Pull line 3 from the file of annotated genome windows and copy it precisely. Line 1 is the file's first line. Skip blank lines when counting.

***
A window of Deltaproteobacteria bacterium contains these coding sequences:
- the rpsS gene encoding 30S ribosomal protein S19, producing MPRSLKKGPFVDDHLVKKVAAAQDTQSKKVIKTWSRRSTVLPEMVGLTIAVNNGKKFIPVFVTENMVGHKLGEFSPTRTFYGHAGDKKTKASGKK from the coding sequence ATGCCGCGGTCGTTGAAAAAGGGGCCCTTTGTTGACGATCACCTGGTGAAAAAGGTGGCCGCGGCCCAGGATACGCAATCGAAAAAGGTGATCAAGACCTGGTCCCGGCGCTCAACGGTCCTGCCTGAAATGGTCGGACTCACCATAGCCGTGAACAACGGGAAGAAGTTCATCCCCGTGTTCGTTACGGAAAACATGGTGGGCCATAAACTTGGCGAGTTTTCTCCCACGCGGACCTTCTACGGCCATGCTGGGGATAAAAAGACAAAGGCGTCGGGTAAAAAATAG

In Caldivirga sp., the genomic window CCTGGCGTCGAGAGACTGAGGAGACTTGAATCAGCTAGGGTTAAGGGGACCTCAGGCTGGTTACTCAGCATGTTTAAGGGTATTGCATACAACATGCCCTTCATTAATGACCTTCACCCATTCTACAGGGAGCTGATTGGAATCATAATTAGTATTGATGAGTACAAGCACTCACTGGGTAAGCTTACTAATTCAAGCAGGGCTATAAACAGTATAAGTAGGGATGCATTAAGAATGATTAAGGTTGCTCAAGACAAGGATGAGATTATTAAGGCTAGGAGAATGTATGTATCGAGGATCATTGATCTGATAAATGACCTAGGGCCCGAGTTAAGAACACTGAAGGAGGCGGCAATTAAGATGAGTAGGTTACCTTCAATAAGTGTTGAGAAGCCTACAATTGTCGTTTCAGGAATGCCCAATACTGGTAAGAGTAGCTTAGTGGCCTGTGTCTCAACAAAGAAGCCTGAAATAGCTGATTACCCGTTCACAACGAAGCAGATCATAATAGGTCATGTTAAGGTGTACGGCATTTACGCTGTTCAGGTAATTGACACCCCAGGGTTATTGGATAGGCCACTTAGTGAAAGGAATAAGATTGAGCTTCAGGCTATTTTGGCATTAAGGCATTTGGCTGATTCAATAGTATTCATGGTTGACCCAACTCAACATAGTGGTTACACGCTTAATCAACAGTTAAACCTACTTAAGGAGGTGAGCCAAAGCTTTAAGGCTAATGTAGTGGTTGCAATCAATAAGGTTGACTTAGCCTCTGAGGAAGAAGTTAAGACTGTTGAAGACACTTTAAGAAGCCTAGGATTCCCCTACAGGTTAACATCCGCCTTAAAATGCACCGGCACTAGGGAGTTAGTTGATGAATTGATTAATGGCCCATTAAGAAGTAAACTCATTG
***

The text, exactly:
In Caldivirga sp., the genomic window CCTGGCGTCGAGAGACTGAGGAGACTTGAATCAGCTAGGGTTAAGGGGACCTCAGGCTGGTTACTCAGCATGTTTAAGGGTATTGCATACAACATGCCCTTCATTAATGACCTTCACCCATTCTACAGGGAGCTGATTGGAATCATAATTAGTATTGATGAGTACAAGCACTCACTGGGTAAGCTTACTAATTCAAGCAGGGCTATAAACAGTATAAGTAGGGATGCATTAAGAATGATTAAGGTTGCTCAAGACAAGGATGAGATTATTAAGGCTAGGAGAATGTATGTATCGAGGATCATTGATCTGATAAATGACCTAGGGCCCGAGTTAAGAACACTGAAGGAGGCGGCAATTAAGATGAGTAGGTTACCTTCAATAAGTGTTGAGAAGCCTACAATTGTCGTTTCAGGAATGCCCAATACTGGTAAGAGTAGCTTAGTGGCCTGTGTCTCAACAAAGAAGCCTGAAATAGCTGATTACCCGTTCACAACGAAGCAGATCATAATAGGTCATGTTAAGGTGTACGGCATTTACGCTGTTCAGGTAATTGACACCCCAGGGTTATTGGATAGGCCACTTAGTGAAAGGAATAAGATTGAGCTTCAGGCTATTTTGGCATTAAGGCATTTGGCTGATTCAATAGTATTCATGGTTGACCCAACTCAACATAGTGGTTACACGCTTAATCAACAGTTAAACCTACTTAAGGAGGTGAGCCAAAGCTTTAAGGCTAATGTAGTGGTTGCAATCAATAAGGTTGACTTAGCCTCTGAGGAAGAAGTTAAGACTGTTGAAGACACTTTAAGAAGCCTAGGATTCCCCTACAGGTTAACATCCGCCTTAAAATGCACCGGCACTAGGGAGTTAGTTGATGAATTGATTAATGGCCCATTAAGAAGTAAACTCATTG